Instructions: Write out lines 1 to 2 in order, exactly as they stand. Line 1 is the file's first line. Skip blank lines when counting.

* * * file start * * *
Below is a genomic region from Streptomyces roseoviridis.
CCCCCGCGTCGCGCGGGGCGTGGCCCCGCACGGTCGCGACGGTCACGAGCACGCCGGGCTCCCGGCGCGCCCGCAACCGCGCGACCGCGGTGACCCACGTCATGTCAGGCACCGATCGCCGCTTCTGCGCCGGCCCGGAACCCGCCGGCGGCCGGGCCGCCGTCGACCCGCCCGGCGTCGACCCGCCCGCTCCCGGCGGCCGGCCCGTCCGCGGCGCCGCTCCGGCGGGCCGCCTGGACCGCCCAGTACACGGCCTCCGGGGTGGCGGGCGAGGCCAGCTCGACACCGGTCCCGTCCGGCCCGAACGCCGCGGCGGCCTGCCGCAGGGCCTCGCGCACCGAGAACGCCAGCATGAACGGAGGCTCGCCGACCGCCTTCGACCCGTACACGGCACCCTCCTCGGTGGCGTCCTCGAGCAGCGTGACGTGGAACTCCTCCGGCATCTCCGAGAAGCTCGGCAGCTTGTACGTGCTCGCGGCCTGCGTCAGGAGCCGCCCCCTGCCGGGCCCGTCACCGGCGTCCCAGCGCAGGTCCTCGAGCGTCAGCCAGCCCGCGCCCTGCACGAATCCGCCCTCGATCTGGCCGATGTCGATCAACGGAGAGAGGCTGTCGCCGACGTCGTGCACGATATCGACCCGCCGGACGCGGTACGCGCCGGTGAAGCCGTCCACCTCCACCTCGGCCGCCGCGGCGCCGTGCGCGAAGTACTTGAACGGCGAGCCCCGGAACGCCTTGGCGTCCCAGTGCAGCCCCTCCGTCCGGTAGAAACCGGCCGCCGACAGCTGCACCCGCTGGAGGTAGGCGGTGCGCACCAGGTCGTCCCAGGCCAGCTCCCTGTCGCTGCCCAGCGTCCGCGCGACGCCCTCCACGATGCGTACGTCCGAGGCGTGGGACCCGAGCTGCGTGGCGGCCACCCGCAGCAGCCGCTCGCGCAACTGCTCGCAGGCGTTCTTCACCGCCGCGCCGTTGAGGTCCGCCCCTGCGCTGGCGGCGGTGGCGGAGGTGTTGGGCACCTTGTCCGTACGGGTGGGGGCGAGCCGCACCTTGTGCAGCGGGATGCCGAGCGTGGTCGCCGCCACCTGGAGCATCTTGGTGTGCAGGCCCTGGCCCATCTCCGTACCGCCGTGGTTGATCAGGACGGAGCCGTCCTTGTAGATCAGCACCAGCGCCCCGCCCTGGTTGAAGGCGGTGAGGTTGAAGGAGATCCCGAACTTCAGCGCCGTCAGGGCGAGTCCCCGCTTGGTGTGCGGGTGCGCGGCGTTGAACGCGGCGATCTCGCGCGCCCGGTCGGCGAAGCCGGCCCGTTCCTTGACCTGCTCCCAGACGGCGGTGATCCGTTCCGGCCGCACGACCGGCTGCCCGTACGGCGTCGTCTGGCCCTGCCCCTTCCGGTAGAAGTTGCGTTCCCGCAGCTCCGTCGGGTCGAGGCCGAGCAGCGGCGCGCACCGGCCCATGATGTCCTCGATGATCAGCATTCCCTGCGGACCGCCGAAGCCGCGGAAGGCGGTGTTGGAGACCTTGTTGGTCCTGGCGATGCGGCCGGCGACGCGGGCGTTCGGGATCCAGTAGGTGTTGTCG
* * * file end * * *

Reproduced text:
Below is a genomic region from Streptomyces roseoviridis.
CCCCCGCGTCGCGCGGGGCGTGGCCCCGCACGGTCGCGACGGTCACGAGCACGCCGGGCTCCCGGCGCGCCCGCAACCGCGCGACCGCGGTGACCCACGTCATGTCAGGCACCGATCGCCGCTTCTGCGCCGGCCCGGAACCCGCCGGCGGCCGGGCCGCCGTCGACCCGCCCGGCGTCGACCCGCCCGCTCCCGGCGGCCGGCCCGTCCGCGGCGCCGCTCCGGCGGGCCGCCTGGACCGCCCAGTACACGGCCTCCGGGGTGGCGGGCGAGGCCAGCTCGACACCGGTCCCGTCCGGCCCGAACGCCGCGGCGGCCTGCCGCAGGGCCTCGCGCACCGAGAACGCCAGCATGAACGGAGGCTCGCCGACCGCCTTCGACCCGTACACGGCACCCTCCTCGGTGGCGTCCTCGAGCAGCGTGACGTGGAACTCCTCCGGCATCTCCGAGAAGCTCGGCAGCTTGTACGTGCTCGCGGCCTGCGTCAGGAGCCGCCCCCTGCCGGGCCCGTCACCGGCGTCCCAGCGCAGGTCCTCGAGCGTCAGCCAGCCCGCGCCCTGCACGAATCCGCCCTCGATCTGGCCGATGTCGATCAACGGAGAGAGGCTGTCGCCGACGTCGTGCACGATATCGACCCGCCGGACGCGGTACGCGCCGGTGAAGCCGTCCACCTCCACCTCGGCCGCCGCGGCGCCGTGCGCGAAGTACTTGAACGGCGAGCCCCGGAACGCCTTGGCGTCCCAGTGCAGCCCCTCCGTCCGGTAGAAACCGGCCGCCGACAGCTGCACCCGCTGGAGGTAGGCGGTGCGCACCAGGTCGTCCCAGGCCAGCTCCCTGTCGCTGCCCAGCGTCCGCGCGACGCCCTCCACGATGCGTACGTCCGAGGCGTGGGACCCGAGCTGCGTGGCGGCCACCCGCAGCAGCCGCTCGCGCAACTGCTCGCAGGCGTTCTTCACCGCCGCGCCGTTGAGGTCCGCCCCTGCGCTGGCGGCGGTGGCGGAGGTGTTGGGCACCTTGTCCGTACGGGTGGGGGCGAGCCGCACCTTGTGCAGCGGGATGCCGAGCGTGGTCGCCGCCACCTGGAGCATCTTGGTGTGCAGGCCCTGGCCCATCTCCGTACCGCCGTGGTTGATCAGGACGGAGCCGTCCTTGTAGATCAGCACCAGCGCCCCGCCCTGGTTGAAGGCGGTGAGGTTGAAGGAGATCCCGAACTTCAGCGCCGTCAGGGCGAGTCCCCGCTTGGTGTGCGGGTGCGCGGCGTTGAACGCGGCGATCTCGCGCGCCCGGTCGGCGAAGCCGGCCCGTTCCTTGACCTGCTCCCAGACGGCGGTGATCCGTTCCGGCCGCACGACCGGCTGCCCGTACGGCGTCGTCTGGCCCTGCCCCTTCCGGTAGAAGTTGCGTTCCCGCAGCTCCGTCGGGTCGAGGCCGAGCAGCGGCGCGCACCGGCCCATGATGTCCTCGATGATCAGCATTCCCTGCGGACCGCCGAAGCCGCGGAAGGCGGTGTTGGAGACCTTGTTGGTCCTGGCGATGCGGCCGGCGACGCGGGCGTTCGGGATCCAGTAGGTGTTGTCG